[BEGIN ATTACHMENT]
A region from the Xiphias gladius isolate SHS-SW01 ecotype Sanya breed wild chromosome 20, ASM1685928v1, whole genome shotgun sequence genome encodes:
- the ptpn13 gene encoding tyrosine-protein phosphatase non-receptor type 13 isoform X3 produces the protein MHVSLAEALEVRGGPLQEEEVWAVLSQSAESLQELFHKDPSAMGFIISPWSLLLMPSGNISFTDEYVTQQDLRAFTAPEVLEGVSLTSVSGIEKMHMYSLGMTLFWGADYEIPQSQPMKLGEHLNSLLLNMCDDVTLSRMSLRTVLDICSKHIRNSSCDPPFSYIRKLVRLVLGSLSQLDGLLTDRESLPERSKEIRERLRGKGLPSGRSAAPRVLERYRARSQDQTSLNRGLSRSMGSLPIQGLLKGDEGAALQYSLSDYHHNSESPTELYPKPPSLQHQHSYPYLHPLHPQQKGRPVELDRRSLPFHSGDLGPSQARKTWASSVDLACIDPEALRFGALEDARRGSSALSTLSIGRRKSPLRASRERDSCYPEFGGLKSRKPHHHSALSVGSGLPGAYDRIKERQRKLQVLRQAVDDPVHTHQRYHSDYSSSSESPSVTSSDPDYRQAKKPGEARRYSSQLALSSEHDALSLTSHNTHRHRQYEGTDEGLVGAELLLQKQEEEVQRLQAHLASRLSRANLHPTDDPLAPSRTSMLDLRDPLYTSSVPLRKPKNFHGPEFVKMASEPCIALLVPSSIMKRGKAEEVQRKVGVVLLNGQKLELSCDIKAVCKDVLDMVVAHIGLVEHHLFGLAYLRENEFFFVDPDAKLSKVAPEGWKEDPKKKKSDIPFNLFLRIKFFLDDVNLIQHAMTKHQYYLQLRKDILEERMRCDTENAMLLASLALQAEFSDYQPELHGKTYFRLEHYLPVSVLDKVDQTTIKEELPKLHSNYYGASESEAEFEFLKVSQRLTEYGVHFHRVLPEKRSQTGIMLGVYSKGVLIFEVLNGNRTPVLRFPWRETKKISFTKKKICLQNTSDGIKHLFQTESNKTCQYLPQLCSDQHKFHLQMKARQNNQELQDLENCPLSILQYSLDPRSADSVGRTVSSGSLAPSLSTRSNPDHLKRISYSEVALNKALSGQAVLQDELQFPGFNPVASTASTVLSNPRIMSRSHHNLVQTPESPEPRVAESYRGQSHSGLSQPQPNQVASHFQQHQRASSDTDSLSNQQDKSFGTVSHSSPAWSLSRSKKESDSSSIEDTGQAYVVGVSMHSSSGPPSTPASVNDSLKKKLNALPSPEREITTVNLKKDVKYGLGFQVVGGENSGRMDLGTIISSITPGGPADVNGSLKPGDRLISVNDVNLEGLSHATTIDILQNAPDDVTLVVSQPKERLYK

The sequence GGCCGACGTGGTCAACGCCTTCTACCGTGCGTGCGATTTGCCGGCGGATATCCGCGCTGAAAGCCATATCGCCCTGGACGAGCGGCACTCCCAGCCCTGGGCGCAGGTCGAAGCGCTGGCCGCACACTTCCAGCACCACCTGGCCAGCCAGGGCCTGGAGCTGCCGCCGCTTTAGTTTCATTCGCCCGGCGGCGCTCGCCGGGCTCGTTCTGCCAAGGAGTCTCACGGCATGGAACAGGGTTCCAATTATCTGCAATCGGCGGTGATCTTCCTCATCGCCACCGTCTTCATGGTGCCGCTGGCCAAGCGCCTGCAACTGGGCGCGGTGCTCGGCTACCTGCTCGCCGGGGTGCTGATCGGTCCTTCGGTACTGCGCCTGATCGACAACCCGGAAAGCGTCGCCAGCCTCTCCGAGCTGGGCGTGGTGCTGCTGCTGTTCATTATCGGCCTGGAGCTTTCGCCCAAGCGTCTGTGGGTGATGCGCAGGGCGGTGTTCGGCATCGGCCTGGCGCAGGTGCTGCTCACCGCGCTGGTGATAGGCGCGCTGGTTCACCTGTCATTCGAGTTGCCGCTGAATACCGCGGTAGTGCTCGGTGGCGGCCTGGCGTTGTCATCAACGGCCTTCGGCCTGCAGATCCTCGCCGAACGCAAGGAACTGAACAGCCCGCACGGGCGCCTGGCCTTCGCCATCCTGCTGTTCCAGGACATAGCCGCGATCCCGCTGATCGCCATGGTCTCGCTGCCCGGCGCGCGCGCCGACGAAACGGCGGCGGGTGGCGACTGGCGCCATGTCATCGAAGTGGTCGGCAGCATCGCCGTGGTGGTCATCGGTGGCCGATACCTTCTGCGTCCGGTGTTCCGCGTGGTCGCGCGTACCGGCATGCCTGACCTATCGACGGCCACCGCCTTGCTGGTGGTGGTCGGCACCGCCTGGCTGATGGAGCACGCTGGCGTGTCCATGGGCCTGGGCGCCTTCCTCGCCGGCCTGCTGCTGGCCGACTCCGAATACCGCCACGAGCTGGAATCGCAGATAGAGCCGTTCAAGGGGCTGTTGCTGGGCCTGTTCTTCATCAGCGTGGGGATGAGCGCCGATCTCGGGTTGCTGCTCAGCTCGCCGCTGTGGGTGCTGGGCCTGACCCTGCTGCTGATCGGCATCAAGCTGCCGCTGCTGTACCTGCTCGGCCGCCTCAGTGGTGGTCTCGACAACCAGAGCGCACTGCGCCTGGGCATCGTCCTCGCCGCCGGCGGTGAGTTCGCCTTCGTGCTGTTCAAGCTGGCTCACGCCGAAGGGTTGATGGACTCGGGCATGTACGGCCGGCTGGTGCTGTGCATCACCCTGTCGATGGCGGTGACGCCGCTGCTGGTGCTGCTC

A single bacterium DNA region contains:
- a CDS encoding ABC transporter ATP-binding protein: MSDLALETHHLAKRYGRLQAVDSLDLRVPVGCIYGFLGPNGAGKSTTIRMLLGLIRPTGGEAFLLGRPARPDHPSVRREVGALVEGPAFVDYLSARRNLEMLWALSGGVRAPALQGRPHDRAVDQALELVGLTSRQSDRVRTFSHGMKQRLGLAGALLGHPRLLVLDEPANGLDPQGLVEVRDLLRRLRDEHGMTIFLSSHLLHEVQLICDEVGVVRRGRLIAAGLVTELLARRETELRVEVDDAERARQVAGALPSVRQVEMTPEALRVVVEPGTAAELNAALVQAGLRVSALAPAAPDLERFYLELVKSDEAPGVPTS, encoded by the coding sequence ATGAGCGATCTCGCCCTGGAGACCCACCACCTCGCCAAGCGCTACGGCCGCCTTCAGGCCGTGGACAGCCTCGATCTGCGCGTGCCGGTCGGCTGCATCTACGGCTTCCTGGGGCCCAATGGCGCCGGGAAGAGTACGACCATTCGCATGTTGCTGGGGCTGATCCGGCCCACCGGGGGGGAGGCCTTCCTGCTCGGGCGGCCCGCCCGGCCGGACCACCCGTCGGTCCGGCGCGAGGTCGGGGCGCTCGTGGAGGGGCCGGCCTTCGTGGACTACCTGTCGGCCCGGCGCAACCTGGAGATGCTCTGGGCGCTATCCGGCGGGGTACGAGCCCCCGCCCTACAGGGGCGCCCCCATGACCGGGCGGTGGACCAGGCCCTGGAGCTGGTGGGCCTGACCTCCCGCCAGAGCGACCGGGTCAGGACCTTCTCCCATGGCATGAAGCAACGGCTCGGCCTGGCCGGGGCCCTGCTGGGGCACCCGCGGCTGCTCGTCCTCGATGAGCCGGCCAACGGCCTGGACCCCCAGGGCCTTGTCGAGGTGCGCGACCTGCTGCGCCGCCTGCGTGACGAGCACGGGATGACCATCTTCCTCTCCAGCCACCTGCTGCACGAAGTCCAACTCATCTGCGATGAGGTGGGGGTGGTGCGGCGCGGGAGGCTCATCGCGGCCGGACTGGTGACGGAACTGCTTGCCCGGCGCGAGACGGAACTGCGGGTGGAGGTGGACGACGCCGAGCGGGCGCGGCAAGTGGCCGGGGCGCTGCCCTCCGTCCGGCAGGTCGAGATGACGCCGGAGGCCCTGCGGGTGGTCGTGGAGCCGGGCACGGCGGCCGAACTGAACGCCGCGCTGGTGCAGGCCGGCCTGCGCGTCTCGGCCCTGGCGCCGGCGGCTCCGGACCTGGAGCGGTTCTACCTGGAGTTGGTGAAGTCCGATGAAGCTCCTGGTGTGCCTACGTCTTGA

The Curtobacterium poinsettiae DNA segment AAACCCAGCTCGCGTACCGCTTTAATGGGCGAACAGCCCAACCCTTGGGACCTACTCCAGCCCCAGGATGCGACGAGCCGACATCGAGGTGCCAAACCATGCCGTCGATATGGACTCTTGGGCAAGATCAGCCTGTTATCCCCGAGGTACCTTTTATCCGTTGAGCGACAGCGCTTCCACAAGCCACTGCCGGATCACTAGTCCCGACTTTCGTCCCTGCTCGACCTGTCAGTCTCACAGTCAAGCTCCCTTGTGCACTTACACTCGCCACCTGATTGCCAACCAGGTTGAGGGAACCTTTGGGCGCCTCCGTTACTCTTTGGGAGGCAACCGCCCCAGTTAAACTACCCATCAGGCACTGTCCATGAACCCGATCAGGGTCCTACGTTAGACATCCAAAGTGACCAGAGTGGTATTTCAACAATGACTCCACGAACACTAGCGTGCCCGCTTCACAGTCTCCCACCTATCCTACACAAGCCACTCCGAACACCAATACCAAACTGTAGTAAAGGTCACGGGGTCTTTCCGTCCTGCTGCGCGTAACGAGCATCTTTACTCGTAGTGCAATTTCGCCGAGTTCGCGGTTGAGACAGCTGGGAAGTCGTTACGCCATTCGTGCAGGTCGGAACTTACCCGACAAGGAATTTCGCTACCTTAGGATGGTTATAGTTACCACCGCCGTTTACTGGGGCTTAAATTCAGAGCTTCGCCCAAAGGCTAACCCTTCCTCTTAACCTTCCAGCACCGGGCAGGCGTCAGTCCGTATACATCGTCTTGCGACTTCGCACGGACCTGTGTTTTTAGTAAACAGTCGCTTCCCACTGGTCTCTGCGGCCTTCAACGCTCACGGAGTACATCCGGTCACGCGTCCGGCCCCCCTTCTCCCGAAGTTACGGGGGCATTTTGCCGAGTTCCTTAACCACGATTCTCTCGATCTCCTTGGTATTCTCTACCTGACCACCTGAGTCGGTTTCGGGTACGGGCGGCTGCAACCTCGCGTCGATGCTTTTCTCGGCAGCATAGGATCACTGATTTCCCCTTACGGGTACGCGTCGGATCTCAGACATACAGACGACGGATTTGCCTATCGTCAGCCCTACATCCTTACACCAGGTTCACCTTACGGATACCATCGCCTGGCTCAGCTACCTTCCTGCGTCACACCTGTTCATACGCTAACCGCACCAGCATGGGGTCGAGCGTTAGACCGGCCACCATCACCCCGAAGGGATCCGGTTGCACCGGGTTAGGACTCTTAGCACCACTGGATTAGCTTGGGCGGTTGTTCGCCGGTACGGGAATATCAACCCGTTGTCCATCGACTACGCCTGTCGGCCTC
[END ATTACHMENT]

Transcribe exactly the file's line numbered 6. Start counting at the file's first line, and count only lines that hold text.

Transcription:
The Curtobacterium poinsettiae DNA segment AAACCCAGCTCGCGTACCGCTTTAATGGGCGAACAGCCCAACCCTTGGGACCTACTCCAGCCCCAGGATGCGACGAGCCGACATCGAGGTGCCAAACCATGCCGTCGATATGGACTCTTGGGCAAGATCAGCCTGTTATCCCCGAGGTACCTTTTATCCGTTGAGCGACAGCGCTTCCACAAGCCACTGCCGGATCACTAGTCCCGACTTTCGTCCCTGCTCGACCTGTCAGTCTCACAGTCAAGCTCCCTTGTGCACTTACACTCGCCACCTGATTGCCAACCAGGTTGAGGGAACCTTTGGGCGCCTCCGTTACTCTTTGGGAGGCAACCGCCCCAGTTAAACTACCCATCAGGCACTGTCCATGAACCCGATCAGGGTCCTACGTTAGACATCCAAAGTGACCAGAGTGGTATTTCAACAATGACTCCACGAACACTAGCGTGCCCGCTTCACAGTCTCCCACCTATCCTACACAAGCCACTCCGAACACCAATACCAAACTGTAGTAAAGGTCACGGGGTCTTTCCGTCCTGCTGCGCGTAACGAGCATCTTTACTCGTAGTGCAATTTCGCCGAGTTCGCGGTTGAGACAGCTGGGAAGTCGTTACGCCATTCGTGCAGGTCGGAACTTACCCGACAAGGAATTTCGCTACCTTAGGATGGTTATAGTTACCACCGCCGTTTACTGGGGCTTAAATTCAGAGCTTCGCCCAAAGGCTAACCCTTCCTCTTAACCTTCCAGCACCGGGCAGGCGTCAGTCCGTATACATCGTCTTGCGACTTCGCACGGACCTGTGTTTTTAGTAAACAGTCGCTTCCCACTGGTCTCTGCGGCCTTCAACGCTCACGGAGTACATCCGGTCACGCGTCCGGCCCCCCTTCTCCCGAAGTTACGGGGGCATTTTGCCGAGTTCCTTAACCACGATTCTCTCGATCTCCTTGGTATTCTCTACCTGACCACCTGAGTCGGTTTCGGGTACGGGCGGCTGCAACCTCGCGTCGATGCTTTTCTCGGCAGCATAGGATCACTGATTTCCCCTTACGGGTACGCGTCGGATCTCAGACATACAGACGACGGATTTGCCTATCGTCAGCCCTACATCCTTACACCAGGTTCACCTTACGGATACCATCGCCTGGCTCAGCTACCTTCCTGCGTCACACCTGTTCATACGCTAACCGCACCAGCATGGGGTCGAGCGTTAGACCGGCCACCATCACCCCGAAGGGATCCGGTTGCACCGGGTTAGGACTCTTAGCACCACTGGATTAGCTTGGGCGGTTGTTCGCCGGTACGGGAATATCAACCCGTTGTCCATCGACTACGCCTGTCGGCCTC